A little over a year after her death, Joan Didion, the esteemed essayist whose writings both defined and defied the New Journalism style, has been the subject of several kinds of memorials, including the acquisition of her papers by the New York Public Library and a New York auction of her personal effects that generated nearly $2 million.
And a posthumous ritual of a different form is currently on view at the Hammer Museum in Los Angeles. Curated by another iconic writer, Hilton Als’s “Joan Didion: What She Means” looks to build a portrait of Didion and the disparate threads that move through her writings and life phases, recomposing her through meandering parts, while at the same time unraveling them.
This genre of portrait exhibitions is a familiar one for Als, who has organized similar shows dedicated to writers Toni Morrison and James Baldwin and artists Alice Neel and Frank. “I think that the shows are in some way, the visual equivalent of essay writing,” Als told ARTnews in an interview.
With Didion’s permission, Als began working on this new show in 2019, roughly two years before her passing. In addition to including objects related to Didion and artists who have honored her in the work, Als wanted his show to draw from exhibitions that have stuck with him over the years, like “The Times Square Show,” a 1980 raucous convening of more than 100 New York artists organized by Colab (aka Collaborative Projects Inc.). “They weren’t prescribed to what an exhibition in the museum was supposed to be,” Als recalled of the 1980 show. “I’m always looking to see the effects of that kind of feeling in exhibitions.”
Parsing Didion’s biography through visuals is a massive task, Als said, and he has aimed to compose the Hammer show with an experimental spirit in mind. “I think that one of the things that is very important to me as a writer and as a visual person is to figure out the ways in which text and image can work together,” he said.
Across more than 200 objects, spanning paintings, sculpture, photography, video, and ephemera, the exhibition, which is on view until February 19 before it travels to the Pérez Art Museum Miami in July, includes work by artists like Ed Ruscha, Irving Penn, and Andy Warhol, whom Didion collected, alongside the work of several major contemporary artists like Betye Saar, Noah Purifoy, Jack Pierson, Suzanne Jackson, Glenn Ligon, and Martin Puryear, among others. Alongside the Hammer’s chief curator Connie Butler, Als organized the exhibition according to Didion’s biography, beginning with a section focused on Didion’s upbringing in Sacramento and move to Berkeley and ending with an examination of the latter part of her life, in which she grappled with grief, over the death of her husband and daughter.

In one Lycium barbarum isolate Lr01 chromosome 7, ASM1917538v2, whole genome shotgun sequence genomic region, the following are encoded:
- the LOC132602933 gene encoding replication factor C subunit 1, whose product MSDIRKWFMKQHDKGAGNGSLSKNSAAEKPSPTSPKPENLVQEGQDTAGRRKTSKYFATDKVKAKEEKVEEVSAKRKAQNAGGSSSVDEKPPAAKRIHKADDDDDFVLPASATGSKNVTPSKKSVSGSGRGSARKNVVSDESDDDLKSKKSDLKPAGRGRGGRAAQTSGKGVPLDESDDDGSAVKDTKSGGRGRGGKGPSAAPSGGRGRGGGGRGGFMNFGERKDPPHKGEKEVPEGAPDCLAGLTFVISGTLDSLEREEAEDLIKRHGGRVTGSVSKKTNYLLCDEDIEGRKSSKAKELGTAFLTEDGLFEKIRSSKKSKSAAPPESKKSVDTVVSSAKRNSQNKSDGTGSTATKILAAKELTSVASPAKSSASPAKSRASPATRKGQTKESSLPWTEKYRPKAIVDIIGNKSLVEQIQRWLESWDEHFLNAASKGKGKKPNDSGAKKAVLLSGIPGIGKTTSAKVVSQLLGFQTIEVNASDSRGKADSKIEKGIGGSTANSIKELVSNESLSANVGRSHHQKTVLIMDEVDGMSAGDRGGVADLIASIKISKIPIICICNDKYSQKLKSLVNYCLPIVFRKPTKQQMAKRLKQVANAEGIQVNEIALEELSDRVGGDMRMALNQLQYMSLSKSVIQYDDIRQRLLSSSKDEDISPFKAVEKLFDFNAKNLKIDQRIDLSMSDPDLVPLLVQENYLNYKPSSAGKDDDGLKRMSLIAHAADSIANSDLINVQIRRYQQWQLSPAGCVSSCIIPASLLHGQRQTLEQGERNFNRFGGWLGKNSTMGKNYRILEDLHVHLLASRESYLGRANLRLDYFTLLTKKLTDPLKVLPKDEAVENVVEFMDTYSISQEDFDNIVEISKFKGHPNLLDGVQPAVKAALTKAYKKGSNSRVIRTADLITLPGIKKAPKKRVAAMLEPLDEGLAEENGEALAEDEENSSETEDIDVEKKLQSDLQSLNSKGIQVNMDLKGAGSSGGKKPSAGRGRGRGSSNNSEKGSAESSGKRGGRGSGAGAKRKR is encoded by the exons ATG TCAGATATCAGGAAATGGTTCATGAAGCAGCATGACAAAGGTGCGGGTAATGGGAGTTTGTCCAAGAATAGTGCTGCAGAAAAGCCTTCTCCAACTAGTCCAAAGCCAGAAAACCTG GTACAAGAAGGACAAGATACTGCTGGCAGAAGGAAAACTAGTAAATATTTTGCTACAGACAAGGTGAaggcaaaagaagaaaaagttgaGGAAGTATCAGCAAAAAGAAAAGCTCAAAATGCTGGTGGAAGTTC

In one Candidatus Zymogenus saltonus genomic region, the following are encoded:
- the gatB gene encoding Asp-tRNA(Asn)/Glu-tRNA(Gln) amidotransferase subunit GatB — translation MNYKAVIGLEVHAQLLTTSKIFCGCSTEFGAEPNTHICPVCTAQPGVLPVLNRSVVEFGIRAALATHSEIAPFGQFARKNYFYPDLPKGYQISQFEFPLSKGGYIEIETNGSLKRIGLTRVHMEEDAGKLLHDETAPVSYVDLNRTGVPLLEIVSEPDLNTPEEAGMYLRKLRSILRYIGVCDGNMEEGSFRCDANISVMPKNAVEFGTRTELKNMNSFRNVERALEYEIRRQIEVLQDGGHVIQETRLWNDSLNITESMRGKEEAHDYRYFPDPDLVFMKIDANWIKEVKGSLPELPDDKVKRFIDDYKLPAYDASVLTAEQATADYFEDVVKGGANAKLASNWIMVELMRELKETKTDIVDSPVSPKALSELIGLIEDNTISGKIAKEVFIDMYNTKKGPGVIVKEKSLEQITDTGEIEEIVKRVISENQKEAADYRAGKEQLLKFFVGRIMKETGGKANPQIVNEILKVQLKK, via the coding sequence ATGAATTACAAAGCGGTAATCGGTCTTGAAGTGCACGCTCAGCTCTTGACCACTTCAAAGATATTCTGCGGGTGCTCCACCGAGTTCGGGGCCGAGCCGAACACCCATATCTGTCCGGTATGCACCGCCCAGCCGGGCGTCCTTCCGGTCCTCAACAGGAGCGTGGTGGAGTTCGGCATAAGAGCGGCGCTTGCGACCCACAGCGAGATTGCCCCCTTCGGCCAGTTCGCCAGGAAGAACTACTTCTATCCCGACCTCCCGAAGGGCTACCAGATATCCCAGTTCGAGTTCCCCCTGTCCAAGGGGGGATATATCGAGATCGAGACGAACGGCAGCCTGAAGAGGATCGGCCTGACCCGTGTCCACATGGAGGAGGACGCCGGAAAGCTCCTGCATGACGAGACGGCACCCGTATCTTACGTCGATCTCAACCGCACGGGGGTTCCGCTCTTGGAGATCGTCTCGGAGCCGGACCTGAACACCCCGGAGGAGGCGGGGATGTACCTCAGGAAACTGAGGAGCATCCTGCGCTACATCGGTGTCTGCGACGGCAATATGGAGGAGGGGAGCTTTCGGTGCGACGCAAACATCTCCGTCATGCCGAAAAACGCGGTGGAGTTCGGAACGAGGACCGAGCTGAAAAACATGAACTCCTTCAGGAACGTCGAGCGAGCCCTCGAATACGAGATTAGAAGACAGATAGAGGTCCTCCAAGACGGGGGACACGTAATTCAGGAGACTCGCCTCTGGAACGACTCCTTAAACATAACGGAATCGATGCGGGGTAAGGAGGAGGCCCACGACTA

The exhibition’s first section takes as a theme water and fluidity, abounding with references to the American West. In Pat Steir’s large-scale, black-and-white abstraction July Waterfall (1991), water is portrayed in abundant form, cascading downwards, while in Maren Hassinger’s 1972 sculpture River, water acts as a proxy for the nostalgic imagery that Didion used to describe her Sacramento roots. A black metallic chain installed on the floor in a snake-like form, River recalls the “light and energy” of Sacramento’s riversides, Als said. Nearby is an except from the 1939 John Wayne Western Stagecoach, a touchstone in Didion’s writing, in particular the myth-making of cinema that fascinated her.
Next comes Didion’s time in New York, which proved to be consequential to her writing career. The focal point of this section is Hughie Lee-Smith’s Pumping Station (1960), in which a woman stands on the roof of a brick structure, with her back to the viewer. Als connected it to Didion’s early-career stint as a copy editor for Vogue, which she described in her writing as dull and arduous work. “I think that painting says a lot about young womanhood, about being co-opted,” Als said. “It’s a real transition between her being one of the observers to becoming observed herself.”
Works like these are meant to evoke how Didion described her surroundings, as she did in a 1979 New York Times review of Norman Mailer’s “The Executioner’s Song” (also on view in a nearby vitrine), in which she describes the region’s “vast emptiness” as a place where “every road runs into the desert.”
Further along is Warhol’s unfinished Reel 77 of **** (Four Stars), a 1967 video shot on 16-mm film that was commissioned by the Catholic Church, captures the sun, saturated in purple light, as it slowly sets over Malibu, where Didion once live. “It could be her vantage point or yours,” he said; that the work is unfinished project “adds a certain kind of poetry and pathos to it.”
Didion penned “The White Album,” which chronicles the unnerving feelings felt from violent events of the 1960s, while living in Malibu. A Noah Purifoy sculpture that includes rubble from the 1965 Watts Riots, Als said, relates to the era’s political frictions and Didion’s role as a reporter covering them: “recording seismic changes in culture … becoming a character who is as much in flux as the times are.”
Among the final works in the show is Ana Mendieta’s Untitled (from the Sileuta Series), from 1976, showing ocean waves washing away an imprint of the artist’ body in the sand. A nod to the intense grief Didion experienced and wrote about after the deaths of her husband and daughter two years apart, in 2003 and 2005. Als sees Mendieta’s presence in the work as “a disappeared figure” in which “life and death interact in a single frame.”
Taken together, Als said the show’s vast visual and cultural imagery is meant to elucidate Didion’s “rivers of thought” on the changes in culture she tracked for some six decades. He noted, “If you are going to tell the truth about something, you find the visual corollary for that truth.”